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|Articles - November 2010|
|Thursday, October 21, 2010|
Tech startup Element One this month launched a product that transforms methanol and water into hydrogen, paving its way to enter markets in the developing world. Its “Pegasus hydrogen generator” could provide fuel for hydrogen cells that power rapidly expanding telecommunication networks.
Produced in partnership with Taiwanese manufacturer CHEM, the Pegasus is poised to overcome a major obstacle in the use of hydrogen fuel cells as backup power sources. These backup systems use canisters that weigh up to 200 pounds to store hydrogen, a big transportation headache. “Our technology allows us to create hydrogen on demand,” says Element One COO Robert Schluter. Armed with the Pegasus, more remote locations can produce hydrogen from on-site 55-gallon drums of a methanol-water mixture. “A gallon and a half of methanol produces approximately the same energy as a [hydrogen] canister,” Schluter says.
So far this year, between 30,000 and 80,000 telecom towers and associated backup power units have been built in India, according to David Martin of Dantherm Power, a Danish company that makes emergency backup systems and is a potential customer of Element One. “At least half of these are off the grid,” he says.
Industry analysts emphasize the growing application of fuel-cell technology. “We are moving from the information age to the energy age to fuel economic growth,” Ruth Cox of the U.S. Fuel Cell Council says of the importance of energy access for telecommunications networks. Founded earlier this year, Element One has invested $650,000 in the production of the Pegasus units and plans to hire eight Bend-based employees by next year. The company also plans to sell 1,500 units in 2011, with the break-even cost at 200 units sold.
Although the science behind the Pegasus is promising, there remain obstacles such as possible erratic maintenance of remote power stations and general fear of technology that has not been tested in the marketplace. “There are growing pains,” says Patrick Noonan with the renewable energy group at New York-based accounting firm Marcum LLP. “It’s not commercially proven yet.”
Thursday, January 30, 2014
BY LINDA BAKER | OB EDITOR
A conversation with Travel Oregon CEO Todd Davidson.
Wednesday, January 22, 2014
BY SOPHIA BENNETT
There is one bright spot in Oakridge’s economy: tourism, specifically its growing reputation as a major destination for mountain biking.
Tuesday, February 25, 2014
BY PAIGE PARKER
A money management firm broadens its reach.
Thursday, February 27, 2014
Our 100 Best Companies project turned 21 this year, so pop open the Champagne. Our latest survey gives us plenty to cheer.
Tuesday, February 25, 2014
BY JOE ROJAS-BURKE | OB BLOGGER
The medical research enterprise wastes tens of billions of dollars a year on irrelevant studies. It’s time to fix it.
Monday, February 03, 2014
BY ROBERT SHLACHTER AND MARK FRIEL | OB GUEST CONTRIBUTORS
Alternative methods of dispute resolution have the potential to lower costs, increase efficiency and provide greater control over process. The key is to know which ones to use, and how to use them in a way that accomplishes those objectives.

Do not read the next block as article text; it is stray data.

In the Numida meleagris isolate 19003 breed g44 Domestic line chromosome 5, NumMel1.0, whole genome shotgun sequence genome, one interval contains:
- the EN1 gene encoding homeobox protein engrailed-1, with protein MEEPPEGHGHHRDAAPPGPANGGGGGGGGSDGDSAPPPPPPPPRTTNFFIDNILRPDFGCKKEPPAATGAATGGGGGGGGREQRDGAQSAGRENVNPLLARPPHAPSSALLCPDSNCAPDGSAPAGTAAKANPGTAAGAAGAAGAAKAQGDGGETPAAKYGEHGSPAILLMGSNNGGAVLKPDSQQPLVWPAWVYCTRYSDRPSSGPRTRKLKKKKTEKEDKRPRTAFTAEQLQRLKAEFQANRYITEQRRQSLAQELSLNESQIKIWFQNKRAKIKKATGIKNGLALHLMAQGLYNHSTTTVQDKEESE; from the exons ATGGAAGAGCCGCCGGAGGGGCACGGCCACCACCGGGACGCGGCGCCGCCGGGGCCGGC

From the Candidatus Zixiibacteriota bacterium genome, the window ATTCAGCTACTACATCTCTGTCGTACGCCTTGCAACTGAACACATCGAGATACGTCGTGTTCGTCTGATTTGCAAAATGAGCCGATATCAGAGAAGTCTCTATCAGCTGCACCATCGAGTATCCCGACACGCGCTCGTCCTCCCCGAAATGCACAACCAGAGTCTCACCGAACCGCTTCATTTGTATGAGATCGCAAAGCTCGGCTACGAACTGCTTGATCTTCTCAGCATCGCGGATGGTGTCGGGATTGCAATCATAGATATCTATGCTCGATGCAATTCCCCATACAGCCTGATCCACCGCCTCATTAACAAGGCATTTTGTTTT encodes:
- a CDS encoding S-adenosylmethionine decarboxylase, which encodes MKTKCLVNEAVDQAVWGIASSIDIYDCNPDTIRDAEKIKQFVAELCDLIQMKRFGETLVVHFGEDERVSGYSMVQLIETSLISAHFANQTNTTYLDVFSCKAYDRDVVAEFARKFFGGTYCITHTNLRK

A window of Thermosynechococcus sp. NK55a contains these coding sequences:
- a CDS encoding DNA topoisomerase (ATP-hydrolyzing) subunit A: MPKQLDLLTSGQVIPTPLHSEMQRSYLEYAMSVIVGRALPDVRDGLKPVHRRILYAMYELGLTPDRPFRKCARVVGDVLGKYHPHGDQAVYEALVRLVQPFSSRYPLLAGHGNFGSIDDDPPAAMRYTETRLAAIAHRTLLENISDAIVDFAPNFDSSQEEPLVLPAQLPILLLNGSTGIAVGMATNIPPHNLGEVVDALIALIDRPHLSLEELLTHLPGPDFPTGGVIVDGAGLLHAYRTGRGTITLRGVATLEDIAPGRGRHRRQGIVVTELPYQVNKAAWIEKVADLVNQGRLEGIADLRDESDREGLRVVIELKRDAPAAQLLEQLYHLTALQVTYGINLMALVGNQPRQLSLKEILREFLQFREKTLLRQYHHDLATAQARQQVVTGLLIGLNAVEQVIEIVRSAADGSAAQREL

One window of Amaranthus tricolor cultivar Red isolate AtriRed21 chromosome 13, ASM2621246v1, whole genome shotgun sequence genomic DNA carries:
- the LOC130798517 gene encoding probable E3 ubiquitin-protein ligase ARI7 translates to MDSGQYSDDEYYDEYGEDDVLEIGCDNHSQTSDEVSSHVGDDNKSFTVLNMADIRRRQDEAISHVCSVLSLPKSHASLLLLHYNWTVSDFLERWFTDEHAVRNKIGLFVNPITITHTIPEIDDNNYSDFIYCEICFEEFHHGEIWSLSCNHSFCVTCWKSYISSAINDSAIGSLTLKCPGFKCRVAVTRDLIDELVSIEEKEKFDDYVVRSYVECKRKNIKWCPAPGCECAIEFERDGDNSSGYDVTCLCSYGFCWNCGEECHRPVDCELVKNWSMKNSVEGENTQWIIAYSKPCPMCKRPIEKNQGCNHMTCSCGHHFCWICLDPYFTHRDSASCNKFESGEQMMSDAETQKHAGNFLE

Tuesday, January 14, 2014
BY VIVIAN MCINERNY | OB BLOGGER
For Oregon’s comic biz, 2014 is already proving to be a real page-turner.
|The more they change, the more they stay the same|
|The 2014 List: The Top 33 Large Companies to Work, For in Oregon|
|The 2014 List: The Top 34 Medium Companies to Work, For in Oregon|
|The 2014 List: The Top 33 Small Companies to Work, For in Oregon|
|The future of money|
|Cancer to become No. 1 killer in U.S.|
|Bitcoin firm wins brief U.S. bankruptcy protection|
|Rival banana firms to merge|
|Blood test predicts Alzheimer's disease|
|Cerberus Capital to buy Safeway|
|U.S. adds 175,000 jobs|
|Bitcoin creator revealed|
Living in the beautiful Pacific Northwest means enjoying our wonderful surroundings, while remaining aware of the multiple types of natural disaster threats that we face: winter storms, windstorms, floods, landslides, earthquakes, volcanoes and tsunamis.“
Oregon State University's hospitality degree program invests in next-generation leaders.
Allowing individuals to access their own healthcare options has created more difficulty instead of making things easier. There are so many examples that illustrate why agents are more important than ever in helping businesses and individuals determine the healthcare coverage that best fits their need.
Barran Liebman is pleased to welcome Tyler Volm and Damien Munsinger as Associate Attorneys. Both Tyler and Damien represent employers and management in employment law litigation, and provide advice on a full range of employment law matters.
The 2014 World Trademark Review 1000 (“WTR”) recently named Lane Powell as one of the top trademark law firms in Oregon and Washington, and Lane Powell attorneys Kenneth R. Davis II, Parna A. Mehrbani, Frances M. Jagla and Paul D. Swanson as top individuals in the practice.
Capital Pacific Bank, a Portland-based community bank serving businesses, professionals and nonprofit organizations, today announced that it has earned recognition as a Certified B Corporation by B Lab, a nonprofit organization dedicated to building a community of socially responsible businesses. The bank is one of six financial institutions across the country to achieve B Corp status.